The origins of the guitar have been lost to history. It’s believed that stringed instruments were played over 5,000 years ago by the Hittite people from the Eastern Mediterranean Levant region and modern-day Turkey.
Fast forward in time and you’d find in thirteenth century Spain, the guitarra morisca and the guitarra latina, precursors to the modern acoustic guitar, with further innovations made over the following centuries. Yet it wasn’t until around 1850 that Antonio Torres Jurado – known as the most important guitar maker of the nineteenth century – is generally thought to have created what we know today as the modern acoustic guitar.
Almost one hundred years later, electric guitars were first sold in the early 1930s. Today, they include some of the most famous musical instruments ever created, including the Gibson Les Paul, the Rickenbacker 330 and the Fender Stratocaster.
Of course, every guitarist, from beginners to the greatest stadium rock axemen in the world, has strings on their guitar, and here we’ll tell you what they are made of and how guitar strings are manufactured.
The String’s The King
Under tension, i.e being plucked by the guitarist, guitar strings vibrate at different frequencies and this is what produces the different tones and sounds.
Each type of guitar requires a specific type of string. Acoustic guitars use nylon or steel strings, while electric guitars use steel and nickel strings. In this article, we’ll answer the question ‘how are guitar strings made’ for electric, acoustic and classical guitars.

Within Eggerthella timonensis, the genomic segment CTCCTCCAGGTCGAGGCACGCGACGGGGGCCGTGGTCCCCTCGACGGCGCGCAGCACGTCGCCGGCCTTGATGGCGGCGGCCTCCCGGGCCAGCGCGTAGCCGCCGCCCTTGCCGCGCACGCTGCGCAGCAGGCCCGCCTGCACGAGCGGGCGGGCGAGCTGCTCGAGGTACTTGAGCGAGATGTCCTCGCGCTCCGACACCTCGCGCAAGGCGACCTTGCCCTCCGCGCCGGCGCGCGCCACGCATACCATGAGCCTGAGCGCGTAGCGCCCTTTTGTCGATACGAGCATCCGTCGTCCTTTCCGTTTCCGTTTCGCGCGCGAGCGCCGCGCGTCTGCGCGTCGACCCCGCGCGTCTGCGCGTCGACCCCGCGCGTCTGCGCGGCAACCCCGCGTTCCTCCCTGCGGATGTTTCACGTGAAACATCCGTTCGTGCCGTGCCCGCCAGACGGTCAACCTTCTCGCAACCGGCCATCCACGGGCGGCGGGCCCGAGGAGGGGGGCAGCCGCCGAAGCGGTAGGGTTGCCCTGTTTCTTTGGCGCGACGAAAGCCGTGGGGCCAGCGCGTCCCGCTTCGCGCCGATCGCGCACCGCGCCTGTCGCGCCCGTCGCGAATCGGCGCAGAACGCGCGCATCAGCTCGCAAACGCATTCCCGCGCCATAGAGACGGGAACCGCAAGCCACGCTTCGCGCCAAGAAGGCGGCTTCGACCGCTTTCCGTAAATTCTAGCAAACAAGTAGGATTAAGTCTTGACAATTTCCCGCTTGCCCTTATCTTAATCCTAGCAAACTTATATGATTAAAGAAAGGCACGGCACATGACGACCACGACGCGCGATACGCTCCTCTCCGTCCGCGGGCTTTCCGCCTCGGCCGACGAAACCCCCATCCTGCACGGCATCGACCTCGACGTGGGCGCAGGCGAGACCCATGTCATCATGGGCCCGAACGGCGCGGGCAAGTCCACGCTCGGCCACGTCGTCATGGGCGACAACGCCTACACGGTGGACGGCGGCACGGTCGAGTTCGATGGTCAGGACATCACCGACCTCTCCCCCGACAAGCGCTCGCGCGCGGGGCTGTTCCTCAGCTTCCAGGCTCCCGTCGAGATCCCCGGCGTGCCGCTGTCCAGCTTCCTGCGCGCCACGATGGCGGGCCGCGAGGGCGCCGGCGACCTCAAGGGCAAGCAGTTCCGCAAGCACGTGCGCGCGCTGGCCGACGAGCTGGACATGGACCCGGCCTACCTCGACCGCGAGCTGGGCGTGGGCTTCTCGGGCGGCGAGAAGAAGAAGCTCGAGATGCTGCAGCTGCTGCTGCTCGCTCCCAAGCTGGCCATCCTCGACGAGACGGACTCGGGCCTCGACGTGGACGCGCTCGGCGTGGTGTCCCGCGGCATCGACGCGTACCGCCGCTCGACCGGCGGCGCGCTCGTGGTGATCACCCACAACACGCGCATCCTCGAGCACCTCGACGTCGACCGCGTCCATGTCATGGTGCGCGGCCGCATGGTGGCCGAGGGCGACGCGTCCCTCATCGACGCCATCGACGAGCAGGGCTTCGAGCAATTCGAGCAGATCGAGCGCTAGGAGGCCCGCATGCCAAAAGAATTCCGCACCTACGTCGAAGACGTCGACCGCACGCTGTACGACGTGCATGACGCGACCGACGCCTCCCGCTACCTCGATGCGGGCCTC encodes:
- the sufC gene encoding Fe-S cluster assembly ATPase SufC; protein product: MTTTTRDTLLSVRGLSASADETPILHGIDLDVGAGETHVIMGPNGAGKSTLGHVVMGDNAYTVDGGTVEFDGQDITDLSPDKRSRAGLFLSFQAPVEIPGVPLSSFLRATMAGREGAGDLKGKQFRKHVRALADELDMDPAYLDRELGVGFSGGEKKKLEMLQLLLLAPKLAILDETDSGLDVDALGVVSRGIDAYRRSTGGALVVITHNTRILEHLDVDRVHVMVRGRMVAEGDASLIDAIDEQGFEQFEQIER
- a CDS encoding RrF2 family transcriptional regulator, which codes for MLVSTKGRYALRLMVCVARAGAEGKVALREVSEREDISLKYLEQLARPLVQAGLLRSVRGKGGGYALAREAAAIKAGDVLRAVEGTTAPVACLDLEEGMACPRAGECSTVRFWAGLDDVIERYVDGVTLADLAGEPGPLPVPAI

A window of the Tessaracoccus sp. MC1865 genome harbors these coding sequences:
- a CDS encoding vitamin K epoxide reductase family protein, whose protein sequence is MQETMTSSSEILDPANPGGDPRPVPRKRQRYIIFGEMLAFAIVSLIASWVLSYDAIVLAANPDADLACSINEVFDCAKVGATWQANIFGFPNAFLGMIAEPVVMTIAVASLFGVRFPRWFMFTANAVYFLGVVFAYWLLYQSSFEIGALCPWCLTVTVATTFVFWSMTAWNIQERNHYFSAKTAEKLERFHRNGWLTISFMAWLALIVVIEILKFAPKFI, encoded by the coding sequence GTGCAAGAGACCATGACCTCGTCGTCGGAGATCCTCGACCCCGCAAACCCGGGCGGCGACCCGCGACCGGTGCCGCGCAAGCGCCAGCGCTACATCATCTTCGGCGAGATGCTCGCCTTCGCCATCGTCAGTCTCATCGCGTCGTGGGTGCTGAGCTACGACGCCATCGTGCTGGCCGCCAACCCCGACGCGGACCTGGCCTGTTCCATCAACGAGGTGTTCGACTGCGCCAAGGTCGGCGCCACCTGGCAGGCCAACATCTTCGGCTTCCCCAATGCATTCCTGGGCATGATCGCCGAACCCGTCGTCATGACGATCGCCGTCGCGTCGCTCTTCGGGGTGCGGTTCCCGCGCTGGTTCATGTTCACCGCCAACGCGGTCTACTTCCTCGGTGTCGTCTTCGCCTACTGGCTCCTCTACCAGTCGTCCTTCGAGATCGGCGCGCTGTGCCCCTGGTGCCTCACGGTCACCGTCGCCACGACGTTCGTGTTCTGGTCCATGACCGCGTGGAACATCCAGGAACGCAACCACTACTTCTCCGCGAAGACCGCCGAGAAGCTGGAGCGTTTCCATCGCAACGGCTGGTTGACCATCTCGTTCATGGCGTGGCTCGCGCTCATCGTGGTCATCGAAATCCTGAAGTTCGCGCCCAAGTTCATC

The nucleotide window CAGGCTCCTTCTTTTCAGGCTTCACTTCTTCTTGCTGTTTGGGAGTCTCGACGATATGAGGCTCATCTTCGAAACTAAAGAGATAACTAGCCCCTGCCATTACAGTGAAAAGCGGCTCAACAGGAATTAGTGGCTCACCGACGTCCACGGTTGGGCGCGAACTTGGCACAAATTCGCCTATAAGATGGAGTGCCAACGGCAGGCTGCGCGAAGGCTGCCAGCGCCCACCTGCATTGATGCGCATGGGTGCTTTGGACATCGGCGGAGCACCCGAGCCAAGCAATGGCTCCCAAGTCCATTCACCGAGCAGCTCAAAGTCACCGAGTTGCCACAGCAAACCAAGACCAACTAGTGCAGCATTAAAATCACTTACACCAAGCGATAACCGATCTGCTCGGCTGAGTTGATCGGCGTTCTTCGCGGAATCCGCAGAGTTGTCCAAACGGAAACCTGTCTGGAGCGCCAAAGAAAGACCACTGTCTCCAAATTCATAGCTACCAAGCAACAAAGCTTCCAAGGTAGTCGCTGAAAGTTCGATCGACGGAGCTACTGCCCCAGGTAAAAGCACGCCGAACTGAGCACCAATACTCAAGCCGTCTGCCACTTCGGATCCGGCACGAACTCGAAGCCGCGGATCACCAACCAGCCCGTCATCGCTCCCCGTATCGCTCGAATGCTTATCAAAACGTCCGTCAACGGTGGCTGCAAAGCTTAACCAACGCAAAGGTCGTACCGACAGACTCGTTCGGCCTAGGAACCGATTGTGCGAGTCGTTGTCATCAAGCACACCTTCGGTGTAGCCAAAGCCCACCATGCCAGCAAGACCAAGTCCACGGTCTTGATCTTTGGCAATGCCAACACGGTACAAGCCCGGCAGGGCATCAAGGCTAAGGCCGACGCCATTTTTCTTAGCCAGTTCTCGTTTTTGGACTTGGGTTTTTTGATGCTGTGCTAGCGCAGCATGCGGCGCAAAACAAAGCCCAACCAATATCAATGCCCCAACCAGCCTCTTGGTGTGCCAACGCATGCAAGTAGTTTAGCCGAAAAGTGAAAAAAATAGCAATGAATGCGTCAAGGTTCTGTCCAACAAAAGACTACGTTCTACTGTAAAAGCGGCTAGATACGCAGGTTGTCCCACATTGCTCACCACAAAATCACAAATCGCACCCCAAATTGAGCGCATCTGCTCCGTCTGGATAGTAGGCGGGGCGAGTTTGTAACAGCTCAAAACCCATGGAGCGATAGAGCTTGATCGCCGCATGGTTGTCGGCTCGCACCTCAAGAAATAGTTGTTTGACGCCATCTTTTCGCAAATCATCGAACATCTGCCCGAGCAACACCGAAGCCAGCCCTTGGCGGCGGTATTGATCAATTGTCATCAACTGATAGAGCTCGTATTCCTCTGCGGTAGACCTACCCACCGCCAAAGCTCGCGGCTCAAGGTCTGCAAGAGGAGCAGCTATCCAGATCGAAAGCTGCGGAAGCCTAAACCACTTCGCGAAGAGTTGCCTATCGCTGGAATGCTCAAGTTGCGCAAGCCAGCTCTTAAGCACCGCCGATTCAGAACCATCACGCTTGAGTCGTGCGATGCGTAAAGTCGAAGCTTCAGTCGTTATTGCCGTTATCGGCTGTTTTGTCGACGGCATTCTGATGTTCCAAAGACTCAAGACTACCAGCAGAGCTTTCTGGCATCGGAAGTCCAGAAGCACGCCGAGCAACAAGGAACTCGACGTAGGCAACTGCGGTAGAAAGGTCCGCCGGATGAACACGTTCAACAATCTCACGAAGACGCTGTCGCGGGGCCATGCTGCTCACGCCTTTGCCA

Manufacturing Electric Guitar Strings
How are guitar strings made for electric guitars? It starts with a steel core wire that is examined under a 100x microscope to look for the tiniest flaws that can affect the sound of the finished product. Next, the diameter of the wire is measured and the wire is tested for tension, strength and elasticity.
The core wire is then wrapped with a very fine bronze wire and each string representing a different musical note is wrapped to a different thickness. The rule of thumb is that the finer the string, the finer the sound, and the thicker the string, the heavier the sound.
What are Electric Guitar Strings Made From?
There are three main types of electric guitar string:
Nickel-plated steel: These well-balanced strings are the most common – and softest – and are made from an alloy of steel and nickel at a ratio of around 90:10. Nickel is resistant to corrosion and these strings offer excellent response and tonality.
Pure nickel: Nickel strings are incredibly durable and the wire wrap in this case is 100% nickel. Pure nickel has a warmer, more mellow tone than nickel-plated steel and is particularly well suited to guitarists who play blues, jazz and classic rock. The main downside to these strings is that they are harder to play for beginners.
Stainless steel: Corrosion-resistant, long-lasting and offering a sharp sound, stainless steel strings don’t tend to feel as nice on the fingertips as nickel strings, and they can wear out the frets a little quicker than you might like. Overall, they are a good string for regular giggers who err on the side of hard rock.
Manufacturing Classical Guitar Strings
The method of how guitar strings are manufactured for classic and acoustic guitars is similar to the method used for electric guitar strings but the materials differ.
The strings of a classical guitar have a nylon core and are wound with wire, while the strings of an acoustic guitar are also slightly different. Since acoustic guitars don’t have the benefit of electric amplification, the strings need to be heavier to get the required sound from them.
Bronze strings (usually made up of 80% copper and 20% zinc) are softer than steel and are versatile with a bright sound. The chemists among you may well be thinking that copper and zinc makes brass, not bronze, and you’d be correct. Bronze is a misnomer but that’s the way they are marketed and sold.
Phosphor bronze strings are actually bronze, made up of approximately 92% copper and 8% tin, with a touch of phosphor added to prevent corrosion and oxidation. These strings have a more mellow, midrange quality and are predominantly used by finger-pickers and singer-songwriters.